is planning some exciting debates for
next month, the subjects of which will
be based upon historical facts.
An interesting entertainment was
given at the Mount Tabor School re
cently by the primary children under
the direction of Mioses Do hie. Elton
and Davis, teachers of the primary de
partment. An operetta, entitled 'Ths
Land of Nod," was given, portraying
the visit of six little sleepy heads to
the court of King of Nod, and the
wonders that were shown them, Tho
cast of characters numbered 3 chil
dren, who represented dream sprites,
princes, princesses. goblins. jesters,
the sandman and various other person
ages. The staging and costumes were very
unique and beautiful. Special mention
of Vaughnan Hands, who personated
the King of the Land of Nod; Lawrence
Cappa, who was the King's jester, and
Robert Uoulette, who acted as sandman,
should be made. The music and oonci
were beautiful and appropriate and
added much to the general success of
the evening. Miss Mildred Hurd acted
There was a large attendance at both
entertainments, and over $100 was net
ted. The proceeds are to buy a tere
opticon lantern and slide for the
school. Candy and ice cream were sold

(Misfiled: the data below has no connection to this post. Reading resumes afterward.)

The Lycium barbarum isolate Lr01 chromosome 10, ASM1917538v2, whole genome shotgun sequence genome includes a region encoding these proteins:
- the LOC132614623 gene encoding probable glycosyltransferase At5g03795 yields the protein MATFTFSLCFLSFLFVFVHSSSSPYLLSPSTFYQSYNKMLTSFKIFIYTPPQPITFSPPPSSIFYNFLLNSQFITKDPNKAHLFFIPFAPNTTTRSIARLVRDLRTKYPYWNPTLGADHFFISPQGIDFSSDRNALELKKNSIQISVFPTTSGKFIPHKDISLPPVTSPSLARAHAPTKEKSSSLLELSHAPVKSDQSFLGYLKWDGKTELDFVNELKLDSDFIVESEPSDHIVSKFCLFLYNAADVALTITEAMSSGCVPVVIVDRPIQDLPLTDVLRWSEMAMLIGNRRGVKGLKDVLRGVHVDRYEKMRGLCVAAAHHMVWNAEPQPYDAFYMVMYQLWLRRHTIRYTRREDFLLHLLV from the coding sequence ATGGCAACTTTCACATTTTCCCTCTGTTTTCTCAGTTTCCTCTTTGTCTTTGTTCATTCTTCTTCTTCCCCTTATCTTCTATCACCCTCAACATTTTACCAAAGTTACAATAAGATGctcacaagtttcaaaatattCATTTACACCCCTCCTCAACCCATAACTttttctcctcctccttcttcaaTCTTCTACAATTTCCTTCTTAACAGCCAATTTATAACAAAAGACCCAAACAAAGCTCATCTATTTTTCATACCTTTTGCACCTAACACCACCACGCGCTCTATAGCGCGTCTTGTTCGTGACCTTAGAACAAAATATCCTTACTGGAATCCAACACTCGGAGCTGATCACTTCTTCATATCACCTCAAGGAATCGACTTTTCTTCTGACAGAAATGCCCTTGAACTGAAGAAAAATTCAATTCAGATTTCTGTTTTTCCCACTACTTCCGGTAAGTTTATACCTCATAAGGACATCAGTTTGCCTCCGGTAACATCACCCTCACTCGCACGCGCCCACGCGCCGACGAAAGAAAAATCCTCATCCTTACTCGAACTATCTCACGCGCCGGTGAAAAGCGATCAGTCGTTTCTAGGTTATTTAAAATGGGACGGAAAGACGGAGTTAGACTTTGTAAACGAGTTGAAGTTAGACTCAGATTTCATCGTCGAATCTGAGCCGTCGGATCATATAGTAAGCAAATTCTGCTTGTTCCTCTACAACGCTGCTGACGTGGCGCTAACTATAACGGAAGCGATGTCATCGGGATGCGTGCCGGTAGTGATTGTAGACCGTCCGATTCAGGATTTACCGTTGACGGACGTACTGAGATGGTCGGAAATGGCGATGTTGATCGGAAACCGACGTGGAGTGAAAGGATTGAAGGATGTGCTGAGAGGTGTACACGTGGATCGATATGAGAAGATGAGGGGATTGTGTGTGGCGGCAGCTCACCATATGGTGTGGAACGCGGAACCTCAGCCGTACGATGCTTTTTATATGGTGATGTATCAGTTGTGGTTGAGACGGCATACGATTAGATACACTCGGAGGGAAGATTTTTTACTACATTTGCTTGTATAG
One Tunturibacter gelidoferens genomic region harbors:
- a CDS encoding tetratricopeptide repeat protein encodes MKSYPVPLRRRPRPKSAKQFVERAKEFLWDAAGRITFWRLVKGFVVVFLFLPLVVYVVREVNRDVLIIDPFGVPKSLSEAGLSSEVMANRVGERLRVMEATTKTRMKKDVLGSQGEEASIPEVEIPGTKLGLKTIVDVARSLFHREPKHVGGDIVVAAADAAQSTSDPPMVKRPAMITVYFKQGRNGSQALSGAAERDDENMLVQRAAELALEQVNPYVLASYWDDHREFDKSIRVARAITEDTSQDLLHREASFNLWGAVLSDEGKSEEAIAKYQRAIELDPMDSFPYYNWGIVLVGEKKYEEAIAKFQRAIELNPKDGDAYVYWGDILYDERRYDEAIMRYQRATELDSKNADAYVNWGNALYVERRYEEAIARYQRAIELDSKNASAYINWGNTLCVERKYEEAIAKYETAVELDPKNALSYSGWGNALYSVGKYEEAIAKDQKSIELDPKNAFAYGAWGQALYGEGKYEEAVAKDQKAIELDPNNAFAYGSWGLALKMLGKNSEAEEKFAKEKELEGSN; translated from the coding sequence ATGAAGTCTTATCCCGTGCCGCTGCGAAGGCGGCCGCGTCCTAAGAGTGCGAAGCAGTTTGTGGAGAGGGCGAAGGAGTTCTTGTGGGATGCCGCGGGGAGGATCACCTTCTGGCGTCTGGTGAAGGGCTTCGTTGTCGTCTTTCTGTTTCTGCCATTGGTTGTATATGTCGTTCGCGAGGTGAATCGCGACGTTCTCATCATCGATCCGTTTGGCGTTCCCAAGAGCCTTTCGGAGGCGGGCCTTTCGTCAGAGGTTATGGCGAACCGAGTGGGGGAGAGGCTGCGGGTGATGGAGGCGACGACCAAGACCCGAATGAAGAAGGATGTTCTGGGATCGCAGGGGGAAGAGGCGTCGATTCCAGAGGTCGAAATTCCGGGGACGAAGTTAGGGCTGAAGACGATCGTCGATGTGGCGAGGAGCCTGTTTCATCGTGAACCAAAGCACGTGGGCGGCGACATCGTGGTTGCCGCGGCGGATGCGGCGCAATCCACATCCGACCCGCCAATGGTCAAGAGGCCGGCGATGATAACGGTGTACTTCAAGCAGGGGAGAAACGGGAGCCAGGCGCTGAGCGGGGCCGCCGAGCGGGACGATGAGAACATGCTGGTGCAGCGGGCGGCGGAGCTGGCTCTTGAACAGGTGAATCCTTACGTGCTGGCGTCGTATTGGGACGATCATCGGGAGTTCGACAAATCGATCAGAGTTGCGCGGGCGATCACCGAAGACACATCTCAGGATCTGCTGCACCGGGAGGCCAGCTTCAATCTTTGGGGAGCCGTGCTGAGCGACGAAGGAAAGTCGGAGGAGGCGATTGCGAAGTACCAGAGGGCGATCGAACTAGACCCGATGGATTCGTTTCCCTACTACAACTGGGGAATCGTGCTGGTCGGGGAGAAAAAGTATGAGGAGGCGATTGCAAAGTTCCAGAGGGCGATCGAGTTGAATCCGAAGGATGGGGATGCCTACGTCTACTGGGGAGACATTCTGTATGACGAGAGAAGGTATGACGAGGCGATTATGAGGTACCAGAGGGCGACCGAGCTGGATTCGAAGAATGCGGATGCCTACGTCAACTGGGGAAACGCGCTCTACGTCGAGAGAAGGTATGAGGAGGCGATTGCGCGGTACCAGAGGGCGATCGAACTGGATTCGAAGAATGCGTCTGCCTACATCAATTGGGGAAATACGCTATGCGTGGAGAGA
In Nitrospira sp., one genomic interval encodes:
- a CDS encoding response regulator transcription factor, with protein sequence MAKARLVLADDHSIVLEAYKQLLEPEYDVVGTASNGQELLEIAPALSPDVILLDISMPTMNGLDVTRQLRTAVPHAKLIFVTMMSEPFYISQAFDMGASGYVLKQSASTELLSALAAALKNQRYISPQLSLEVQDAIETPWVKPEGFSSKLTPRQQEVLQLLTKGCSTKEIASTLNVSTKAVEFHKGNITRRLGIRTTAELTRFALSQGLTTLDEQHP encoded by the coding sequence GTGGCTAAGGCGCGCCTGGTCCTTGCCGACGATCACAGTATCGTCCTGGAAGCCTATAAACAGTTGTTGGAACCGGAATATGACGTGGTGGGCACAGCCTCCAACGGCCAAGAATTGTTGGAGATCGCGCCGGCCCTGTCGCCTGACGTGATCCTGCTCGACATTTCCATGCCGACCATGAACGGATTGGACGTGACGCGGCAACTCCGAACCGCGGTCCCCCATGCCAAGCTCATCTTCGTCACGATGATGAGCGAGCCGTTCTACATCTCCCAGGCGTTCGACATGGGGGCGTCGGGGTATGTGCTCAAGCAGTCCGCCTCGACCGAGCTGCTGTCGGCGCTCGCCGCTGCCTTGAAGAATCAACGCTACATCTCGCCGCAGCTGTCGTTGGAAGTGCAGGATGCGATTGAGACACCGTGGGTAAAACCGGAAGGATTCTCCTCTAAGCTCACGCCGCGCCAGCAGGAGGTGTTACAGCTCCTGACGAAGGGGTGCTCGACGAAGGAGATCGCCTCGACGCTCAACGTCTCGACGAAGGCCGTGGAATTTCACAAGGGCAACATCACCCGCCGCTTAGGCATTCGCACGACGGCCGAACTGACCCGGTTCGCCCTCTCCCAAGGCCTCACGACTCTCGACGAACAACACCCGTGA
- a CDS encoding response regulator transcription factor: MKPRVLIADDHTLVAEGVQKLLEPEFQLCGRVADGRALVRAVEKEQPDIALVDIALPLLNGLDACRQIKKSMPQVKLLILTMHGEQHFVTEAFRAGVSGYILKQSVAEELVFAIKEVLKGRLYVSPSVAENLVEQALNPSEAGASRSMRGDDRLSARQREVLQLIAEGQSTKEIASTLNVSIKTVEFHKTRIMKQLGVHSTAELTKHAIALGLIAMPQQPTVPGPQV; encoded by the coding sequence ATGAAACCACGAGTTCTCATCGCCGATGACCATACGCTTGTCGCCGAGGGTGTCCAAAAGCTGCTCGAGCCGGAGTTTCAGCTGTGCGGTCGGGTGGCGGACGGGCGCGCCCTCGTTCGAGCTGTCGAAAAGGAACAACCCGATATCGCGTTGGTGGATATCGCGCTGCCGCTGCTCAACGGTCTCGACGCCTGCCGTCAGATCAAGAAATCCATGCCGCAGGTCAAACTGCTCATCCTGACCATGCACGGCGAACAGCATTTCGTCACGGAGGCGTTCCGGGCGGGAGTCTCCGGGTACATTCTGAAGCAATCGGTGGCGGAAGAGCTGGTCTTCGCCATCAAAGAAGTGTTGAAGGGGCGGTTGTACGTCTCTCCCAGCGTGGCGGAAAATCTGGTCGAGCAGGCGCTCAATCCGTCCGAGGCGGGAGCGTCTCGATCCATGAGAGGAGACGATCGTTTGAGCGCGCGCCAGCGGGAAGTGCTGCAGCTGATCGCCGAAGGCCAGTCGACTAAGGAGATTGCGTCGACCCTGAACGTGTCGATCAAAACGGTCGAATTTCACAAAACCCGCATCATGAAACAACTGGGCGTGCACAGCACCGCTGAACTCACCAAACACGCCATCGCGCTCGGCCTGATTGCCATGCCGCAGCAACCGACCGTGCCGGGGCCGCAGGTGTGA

at a prettily decorated booth under the
direction of Miss Stacy.
Stephen Tearhrra I'lan Ileweflt
M Ins Loia Fj. Williams n nd other
teachers in the. Stephens School, w ho
have been deeply interested in the poor
child ren in the district, will give a
benefit performance April 30 at the
Kleventh-Street Playhouse for t ho
founding of a fund to buy shoes and
other articles for the boys and girla
in need. Many of the little people can
not go to school in bad weather, be
cause they are insufficiently clad nnd
have no shoes. Miss Williams says. The,
teachers and those who work in tho
Stephens district k now the conditions,
she says and are anxious to mend mat
ters. For the performance, "An Ar
tist's Romance." Walter G ilbert a nd
other professionals will take leading
parts. M rfi. Anton Giebfscb and Mrs.
P. L. Thompson will be among the
women in the cast. Miss Mamie Helen
Flynn, a well-known pianist, will he
In charge of the music. George L.
Baker and Milton Seaman will advise
and assist the committee and the play
ers. A large number of prominent
women will be patronesses.
Squads for military drill have been
organized among the boys of the upper
grades in the Clinton Jvdly School.
Vacancies among the officers are tilled
f rom the ranks, but only those n bow
ing efficiency are eligible for promo
tion. The good effect Is already notice
able throughout the building.
Much credit is due to Robert
Downey, of the Nint h K. who has
shown himself an :tble drill master.
The most prolicide t squad r mm may be
chosen for the Rose Festival parade